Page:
Dialogue Systems

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Dialogue systems (a.k.a. voice interaction systems or voice-based user interfaces, VUI's) system enables spoken communication between humans and machines, typically complementing traditional human-machine interaction modalities such as visual output (screen, head-up display) and haptic input (scroll wheels, buttons, etc.) with spoken language input and output.


The main components of a dialogue system are (1) input modules for speech (ASR, Automatic Speech Recognition) and other modalities, (2) natural language interpretation, (3) a dialogue manager which takes interpreted user input and interacts with databases and services to provide appropriate and helpful responses, (4) natural language generation which renders system output in linguistic form, and (5) output modules for speech (TTS, Text To Speech) and other modalities.

Compared to other interaction methods, dialogue systems/VUI's have several potential advantages[1]:

  • Intuitive and efficient: they exploit innate language skills and thus enable intuitive and efficient usage
  • Ubiquitous: they are everywhere; they can run on, or be accessible from mobile devices, and are accessible for a user even from a distance
  • Enjoyable: they increase user-friendliness while efficiently satisfying the user's needs
  • Hands-free, eyes-free: they are the ideal solution while engaged with other tasks; entering complex information is otherwise usually awkward and requires the user's hands and eyes

Relevance to SAM

SAM, being a project about a consumer-level application, needs an intuitive and modern interface. Dialogue systems are one of those types of interface that enable end-users to simplify their interactions with their applications and get the most out of them.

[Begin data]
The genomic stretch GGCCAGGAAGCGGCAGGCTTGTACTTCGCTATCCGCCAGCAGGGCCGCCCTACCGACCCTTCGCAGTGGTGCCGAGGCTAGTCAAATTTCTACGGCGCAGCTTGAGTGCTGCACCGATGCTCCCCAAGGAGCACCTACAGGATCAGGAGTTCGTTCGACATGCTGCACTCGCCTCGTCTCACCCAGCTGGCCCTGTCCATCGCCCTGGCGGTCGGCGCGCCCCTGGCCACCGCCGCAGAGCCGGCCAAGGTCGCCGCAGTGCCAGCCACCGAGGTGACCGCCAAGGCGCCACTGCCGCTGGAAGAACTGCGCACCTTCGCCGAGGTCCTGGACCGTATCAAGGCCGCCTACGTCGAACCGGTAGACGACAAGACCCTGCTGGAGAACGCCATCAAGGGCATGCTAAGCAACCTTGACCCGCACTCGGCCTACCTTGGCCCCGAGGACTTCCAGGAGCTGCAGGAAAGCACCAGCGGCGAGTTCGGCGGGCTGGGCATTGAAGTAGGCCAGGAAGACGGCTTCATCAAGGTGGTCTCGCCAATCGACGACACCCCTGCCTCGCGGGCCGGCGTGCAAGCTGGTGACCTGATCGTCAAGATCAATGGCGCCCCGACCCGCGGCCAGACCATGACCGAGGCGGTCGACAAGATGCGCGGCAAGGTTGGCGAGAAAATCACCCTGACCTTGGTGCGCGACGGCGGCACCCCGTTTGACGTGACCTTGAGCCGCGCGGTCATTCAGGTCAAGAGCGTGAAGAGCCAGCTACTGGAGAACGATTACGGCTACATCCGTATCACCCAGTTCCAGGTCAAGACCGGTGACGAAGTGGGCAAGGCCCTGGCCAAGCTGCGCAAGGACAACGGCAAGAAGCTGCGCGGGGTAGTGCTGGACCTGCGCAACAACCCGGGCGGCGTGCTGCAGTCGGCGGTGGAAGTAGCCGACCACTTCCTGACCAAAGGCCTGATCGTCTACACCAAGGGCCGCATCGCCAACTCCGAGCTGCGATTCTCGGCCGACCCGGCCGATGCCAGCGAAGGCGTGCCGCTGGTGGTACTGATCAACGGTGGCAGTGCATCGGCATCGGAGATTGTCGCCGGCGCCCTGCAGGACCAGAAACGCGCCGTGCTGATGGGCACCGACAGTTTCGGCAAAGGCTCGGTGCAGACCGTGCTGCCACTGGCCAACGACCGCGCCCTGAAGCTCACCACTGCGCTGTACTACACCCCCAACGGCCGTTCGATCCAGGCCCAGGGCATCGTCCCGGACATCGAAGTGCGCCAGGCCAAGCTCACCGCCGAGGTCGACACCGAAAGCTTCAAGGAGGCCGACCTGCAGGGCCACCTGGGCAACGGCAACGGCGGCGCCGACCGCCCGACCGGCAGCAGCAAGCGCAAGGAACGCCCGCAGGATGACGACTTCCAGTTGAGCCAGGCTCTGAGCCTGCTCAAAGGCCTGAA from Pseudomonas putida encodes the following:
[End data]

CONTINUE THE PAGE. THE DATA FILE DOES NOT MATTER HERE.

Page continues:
SAM will use sophisticated dialogue system techniques in order to allow the consumption of media content with the minimum amount of distraction. Interacting with two screens leaves little room for additional cognitive activity and the dialogue interface to be implemented will be designed to require no more than that. Additionally, the user will be able to maximize efficiency and brevity of the interactions with the system for example by avoiding to type text or bypassing menu hierarchies.

Thus, dialogue systems will be an integral aspect of SAM both functionally and conceptually.

State of the Art Analysis

Commercial systems


The state of the art in dialogue systems is arguably best represented by Siri, supplied with the Apple iPhone 4S and later models. Siri offers speech-based dialogue interaction with several apps and services, using high quality server-based speech recognition tolerant for variation in how user utterances are formulated, intelligent back-end integration with services, and relatively sophisticated dialogue management mechanisms such as context-dependent interpretation of user utterances. For example, a request for a taxi will be interpreted as a request for a taxi from the current location of the user to the user's home.

While an impressive step forward for commercial speech-based interfaces, almost all interactions with Siri require the user to look at the screen on several occasions. For example, after asking for a restaurant nearby, the system presents a list of restaurants on the screen. However, the list is not presented using speech, so the user must look at the screen and click on one of the alternatives to proceed in the dialogue. This is not so much a design flaw as a consequence of the fact that Siri is designed for a user using both voice, eyes and hands to interact with the system.